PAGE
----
On September 7, 1912, one of Okinawa’s two major newspapers, the Okinawa Mainichi Shimbun published an article titled “Soshi Taiyo” (“Rough Sketch”). It opened by claiming that there were two things that should be most feared in the prefecture. The first was the poisonous habu snake that, according to the author of the piece, did not really have to be taken seriously because it was nothing more than an unfounded fear that first-time visitors held of Okinawa. The second did actually constitute a serious threat. This took the form of women who cloaked themselves in the then well-known Ryukyu-style kimono and was, unlike the harmless habu snake, a real danger because they were the receptacles of an enslaved historical remnant: “As long as they are not reformed, the people of the prefecture cannot be considered civilized. Streetlights, telephones, railroads, banks, companies and schools are at present, of no use to us.” The author (whose gender is unspecified) writes that a strange feeling comes over them whenever swarms of women walking around in their Ryukyu-style clothing pass by: “I feel as if I am encountering women of the colonies. Even though I am also from the prefecture, I am sometimes frightened at the sight of these inconsiderate people.” The author insists that readers should be less interested in current debates in the Naha city assembly over the implementation of a sewage system and more concerned about the need to reform these women from the inside out. Once this happens, they will shed their outer markers of enslavement. Only then will true change come to Okinawa. If they insist upon dressing like women from the colonies of Korea and Taiwan, they will continue to be misunderstood by people from other prefectures. Because of the deep harm that their behavior will have upon all Okinawans, these women who continue to dress in Ryukyu-style clothing and walk the streets of Naha in swarms should be labeled the enemies of civilization that they are.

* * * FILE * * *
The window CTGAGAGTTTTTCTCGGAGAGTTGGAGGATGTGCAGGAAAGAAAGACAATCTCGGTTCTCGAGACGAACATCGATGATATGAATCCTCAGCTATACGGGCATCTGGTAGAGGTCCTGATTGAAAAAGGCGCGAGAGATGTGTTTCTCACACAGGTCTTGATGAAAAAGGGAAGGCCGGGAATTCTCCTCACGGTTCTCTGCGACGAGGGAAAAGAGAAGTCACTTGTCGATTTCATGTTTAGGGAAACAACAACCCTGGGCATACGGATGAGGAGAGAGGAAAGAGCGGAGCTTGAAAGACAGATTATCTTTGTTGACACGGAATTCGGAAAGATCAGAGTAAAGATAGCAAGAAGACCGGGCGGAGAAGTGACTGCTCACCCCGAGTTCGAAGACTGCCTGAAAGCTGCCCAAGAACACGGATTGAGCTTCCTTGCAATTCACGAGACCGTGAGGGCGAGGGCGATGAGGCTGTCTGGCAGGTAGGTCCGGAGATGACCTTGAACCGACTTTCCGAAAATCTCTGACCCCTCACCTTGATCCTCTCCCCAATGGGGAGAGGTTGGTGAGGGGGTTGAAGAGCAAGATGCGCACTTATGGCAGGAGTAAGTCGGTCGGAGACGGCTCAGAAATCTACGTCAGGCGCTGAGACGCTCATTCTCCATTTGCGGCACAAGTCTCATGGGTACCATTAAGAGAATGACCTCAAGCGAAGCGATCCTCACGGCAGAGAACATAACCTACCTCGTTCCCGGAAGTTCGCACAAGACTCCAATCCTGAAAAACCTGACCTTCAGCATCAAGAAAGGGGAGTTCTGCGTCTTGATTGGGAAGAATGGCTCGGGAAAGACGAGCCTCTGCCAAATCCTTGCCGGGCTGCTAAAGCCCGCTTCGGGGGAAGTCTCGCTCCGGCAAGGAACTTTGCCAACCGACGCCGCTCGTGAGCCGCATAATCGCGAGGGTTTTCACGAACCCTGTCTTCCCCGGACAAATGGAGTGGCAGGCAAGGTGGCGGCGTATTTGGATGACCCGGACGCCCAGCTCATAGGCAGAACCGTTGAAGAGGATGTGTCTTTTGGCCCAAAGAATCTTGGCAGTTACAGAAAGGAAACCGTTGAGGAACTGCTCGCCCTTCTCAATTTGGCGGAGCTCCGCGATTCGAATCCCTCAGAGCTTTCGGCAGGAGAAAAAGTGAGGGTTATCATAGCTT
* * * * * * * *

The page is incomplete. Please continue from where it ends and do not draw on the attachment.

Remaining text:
Albeit extreme, this is just one of many statements regarding the dress and appearance of Okinawa’s kimono-clad, often tattooed “unreformed” women that proliferated during the decades following the region’s annexation by the Japanese state in 1879. That is to say, before Okinawa was Okinawa, it was the Ryukyu Kingdom, an autonomous kingdom with robust commercial and cultural ties to the continent and Southeast Asia. In 1609, this condition changed as a result of the Satsuma domain’s invasion of the kingdom. After that, it became a semi-autonomous kingdom, still called Ryukyu that was dually subordinated to the Qing and Tokugawa regimes. The territory called Okinawa today emerged through a process known as Ryūkyū Shobun, or the “disposition of Ryūkyū,” which took place between 1872 and 1879. During these seven chaotic years, the Meiji state annexed the Ryūkyū kingdom, converted it into a feudal domain, and abolished that, renamed the region Okinawa, and welcomed it into the nation-state. Though Okinawa was incorporated into Japan not as a colony but as a prefecture, it was welcomed into the national space in a completely different way than the feudal domains of the early modern polity. Confirming the definition that Sandro Mezzadra and Brett Neilson give of the nation-state in Border as Method (2013) as “adaptable, sly, and fragmented […] capable of harboring a multiplicity of times, temporal zones, and temporal borders” that includes, and expels different segments of the population in different ways at different moments, the Meiji state restaged old systems, relations, and hierarchies in Okinawa as the very method of its inclusion into the national space. As we will see, this initial policy, called “The Preservation of Old Customs,” produced new forms of difference that were then used to explain the state’s treatment of Okinawa like a semi-colony rather than full-fledged prefecture of Japan. This historical background is crucial for understanding the intense gaze that Okinawa’s women were subjected to since annexation.